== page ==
On Joan Micklin Silver (1935–2020)

Carlos Valladares at n+1:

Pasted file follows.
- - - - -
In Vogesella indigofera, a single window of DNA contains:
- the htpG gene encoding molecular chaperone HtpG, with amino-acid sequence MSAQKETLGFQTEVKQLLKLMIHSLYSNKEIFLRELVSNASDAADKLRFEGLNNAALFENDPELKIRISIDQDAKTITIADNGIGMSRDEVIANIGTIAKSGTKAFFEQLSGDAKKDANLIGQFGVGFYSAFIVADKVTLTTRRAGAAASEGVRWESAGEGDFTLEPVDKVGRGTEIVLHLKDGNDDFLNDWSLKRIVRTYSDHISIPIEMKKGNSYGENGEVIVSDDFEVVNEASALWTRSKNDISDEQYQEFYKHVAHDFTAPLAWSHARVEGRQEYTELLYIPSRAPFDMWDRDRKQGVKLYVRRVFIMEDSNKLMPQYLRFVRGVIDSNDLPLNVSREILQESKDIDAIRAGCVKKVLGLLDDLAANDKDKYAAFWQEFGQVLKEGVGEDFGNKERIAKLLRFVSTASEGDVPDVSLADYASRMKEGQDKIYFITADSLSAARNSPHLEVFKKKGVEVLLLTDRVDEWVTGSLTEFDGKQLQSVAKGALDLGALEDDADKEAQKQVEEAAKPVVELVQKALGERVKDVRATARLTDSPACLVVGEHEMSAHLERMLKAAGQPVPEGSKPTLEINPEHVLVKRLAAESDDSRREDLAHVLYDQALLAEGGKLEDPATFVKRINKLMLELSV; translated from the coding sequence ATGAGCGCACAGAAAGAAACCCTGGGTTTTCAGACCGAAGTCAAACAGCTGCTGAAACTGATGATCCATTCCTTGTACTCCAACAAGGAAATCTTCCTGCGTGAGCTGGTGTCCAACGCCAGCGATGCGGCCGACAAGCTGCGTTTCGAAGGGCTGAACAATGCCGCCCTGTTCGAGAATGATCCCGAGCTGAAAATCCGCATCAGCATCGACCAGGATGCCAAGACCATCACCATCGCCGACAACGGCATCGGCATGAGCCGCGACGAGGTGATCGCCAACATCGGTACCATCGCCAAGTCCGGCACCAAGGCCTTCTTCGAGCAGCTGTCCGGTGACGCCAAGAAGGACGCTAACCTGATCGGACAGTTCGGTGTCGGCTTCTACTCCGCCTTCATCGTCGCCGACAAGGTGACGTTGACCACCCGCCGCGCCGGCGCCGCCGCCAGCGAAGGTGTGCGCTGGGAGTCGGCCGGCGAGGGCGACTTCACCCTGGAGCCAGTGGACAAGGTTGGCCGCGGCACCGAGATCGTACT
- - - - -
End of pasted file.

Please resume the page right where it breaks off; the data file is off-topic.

Hester Street contains no muckraking impulse to uncover the “truth” of How the Other Half Lives. She rejected any sort of outsider gaze in favor of an awareness to the cadences of Yiddish, the shimmering falling leaves as an immigrant son and his father learn how to play baseball in a sun-kissed park, the loving camera effect gotten out of Keats’s blindingly over-exposed white shirt. It’s a perceptiveness that doesn’t advertise how perceptive it is. Much of Hester Street is consumed with the ordinary problem of how Carol Kane should style her wild hair, what raiment she should cross Delancey Street in, which hat to wear. Nearly a century after the events of Hester Street, in Crossing Delancey (my favorite Silver film, a rom-com set in contemporary 1988 New York), Amy Irving is obsessed by the same problem: whether to wear a Diane Keaton-ish bowler hat that was gifted to her by the owner of a pickle shop (Peter Riegert). The past constantly revives in Silver; newer generations never forget where they came from; time ebbs and flows in and out of style.

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